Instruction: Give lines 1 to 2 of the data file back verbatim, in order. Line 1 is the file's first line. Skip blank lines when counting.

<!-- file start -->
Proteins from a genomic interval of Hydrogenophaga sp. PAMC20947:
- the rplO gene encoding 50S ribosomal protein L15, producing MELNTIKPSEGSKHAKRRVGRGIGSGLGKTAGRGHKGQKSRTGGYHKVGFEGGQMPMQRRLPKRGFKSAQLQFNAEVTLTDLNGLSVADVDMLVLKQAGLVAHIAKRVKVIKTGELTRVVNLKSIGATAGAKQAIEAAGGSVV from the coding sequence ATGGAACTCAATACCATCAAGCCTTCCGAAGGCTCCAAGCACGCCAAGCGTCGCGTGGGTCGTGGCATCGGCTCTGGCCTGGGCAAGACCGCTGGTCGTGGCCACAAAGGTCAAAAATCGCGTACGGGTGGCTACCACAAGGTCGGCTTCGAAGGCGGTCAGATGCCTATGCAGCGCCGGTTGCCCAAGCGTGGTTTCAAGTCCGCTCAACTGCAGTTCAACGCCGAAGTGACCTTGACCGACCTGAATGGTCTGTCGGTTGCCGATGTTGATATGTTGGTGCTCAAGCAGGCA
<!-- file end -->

Proteins from a genomic interval of Hydrogenophaga sp. PAMC20947:
- the rplO gene encoding 50S ribosomal protein L15, producing MELNTIKPSEGSKHAKRRVGRGIGSGLGKTAGRGHKGQKSRTGGYHKVGFEGGQMPMQRRLPKRGFKSAQLQFNAEVTLTDLNGLSVADVDMLVLKQAGLVAHIAKRVKVIKTGELTRVVNLKSIGATAGAKQAIEAAGGSVV from the coding sequence ATGGAACTCAATACCATCAAGCCTTCCGAAGGCTCCAAGCACGCCAAGCGTCGCGTGGGTCGTGGCATCGGCTCTGGCCTGGGCAAGACCGCTGGTCGTGGCCACAAAGGTCAAAAATCGCGTACGGGTGGCTACCACAAGGTCGGCTTCGAAGGCGGTCAGATGCCTATGCAGCGCCGGTTGCCCAAGCGTGGTTTCAAGTCCGCTCAACTGCAGTTCAACGCCGAAGTGACCTTGACCGACCTGAATGGTCTGTCGGTTGCCGATGTTGATATGTTGGTGCTCAAGCAGGCA